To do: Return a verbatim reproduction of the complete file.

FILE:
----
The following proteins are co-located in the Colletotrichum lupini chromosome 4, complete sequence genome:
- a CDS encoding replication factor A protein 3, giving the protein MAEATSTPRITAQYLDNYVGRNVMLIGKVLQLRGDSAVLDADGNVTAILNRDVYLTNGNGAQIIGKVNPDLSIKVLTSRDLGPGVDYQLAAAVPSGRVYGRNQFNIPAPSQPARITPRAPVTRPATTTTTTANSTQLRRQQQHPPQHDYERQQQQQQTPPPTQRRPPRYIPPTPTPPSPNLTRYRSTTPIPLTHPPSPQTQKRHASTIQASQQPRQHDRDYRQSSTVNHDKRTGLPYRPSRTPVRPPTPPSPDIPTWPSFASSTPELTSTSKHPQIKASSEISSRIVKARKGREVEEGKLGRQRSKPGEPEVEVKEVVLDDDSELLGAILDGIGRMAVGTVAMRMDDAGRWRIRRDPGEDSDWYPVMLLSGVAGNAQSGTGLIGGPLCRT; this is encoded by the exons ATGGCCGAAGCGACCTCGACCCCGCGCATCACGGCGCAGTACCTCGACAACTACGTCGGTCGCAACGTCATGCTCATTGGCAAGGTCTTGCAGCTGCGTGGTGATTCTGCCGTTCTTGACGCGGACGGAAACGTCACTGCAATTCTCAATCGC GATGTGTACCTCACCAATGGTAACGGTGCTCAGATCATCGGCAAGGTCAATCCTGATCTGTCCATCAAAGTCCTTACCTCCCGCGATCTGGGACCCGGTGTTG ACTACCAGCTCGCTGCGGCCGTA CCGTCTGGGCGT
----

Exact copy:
The following proteins are co-located in the Colletotrichum lupini chromosome 4, complete sequence genome:
- a CDS encoding replication factor A protein 3, giving the protein MAEATSTPRITAQYLDNYVGRNVMLIGKVLQLRGDSAVLDADGNVTAILNRDVYLTNGNGAQIIGKVNPDLSIKVLTSRDLGPGVDYQLAAAVPSGRVYGRNQFNIPAPSQPARITPRAPVTRPATTTTTTANSTQLRRQQQHPPQHDYERQQQQQQTPPPTQRRPPRYIPPTPTPPSPNLTRYRSTTPIPLTHPPSPQTQKRHASTIQASQQPRQHDRDYRQSSTVNHDKRTGLPYRPSRTPVRPPTPPSPDIPTWPSFASSTPELTSTSKHPQIKASSEISSRIVKARKGREVEEGKLGRQRSKPGEPEVEVKEVVLDDDSELLGAILDGIGRMAVGTVAMRMDDAGRWRIRRDPGEDSDWYPVMLLSGVAGNAQSGTGLIGGPLCRT; this is encoded by the exons ATGGCCGAAGCGACCTCGACCCCGCGCATCACGGCGCAGTACCTCGACAACTACGTCGGTCGCAACGTCATGCTCATTGGCAAGGTCTTGCAGCTGCGTGGTGATTCTGCCGTTCTTGACGCGGACGGAAACGTCACTGCAATTCTCAATCGC GATGTGTACCTCACCAATGGTAACGGTGCTCAGATCATCGGCAAGGTCAATCCTGATCTGTCCATCAAAGTCCTTACCTCCCGCGATCTGGGACCCGGTGTTG ACTACCAGCTCGCTGCGGCCGTA CCGTCTGGGCGT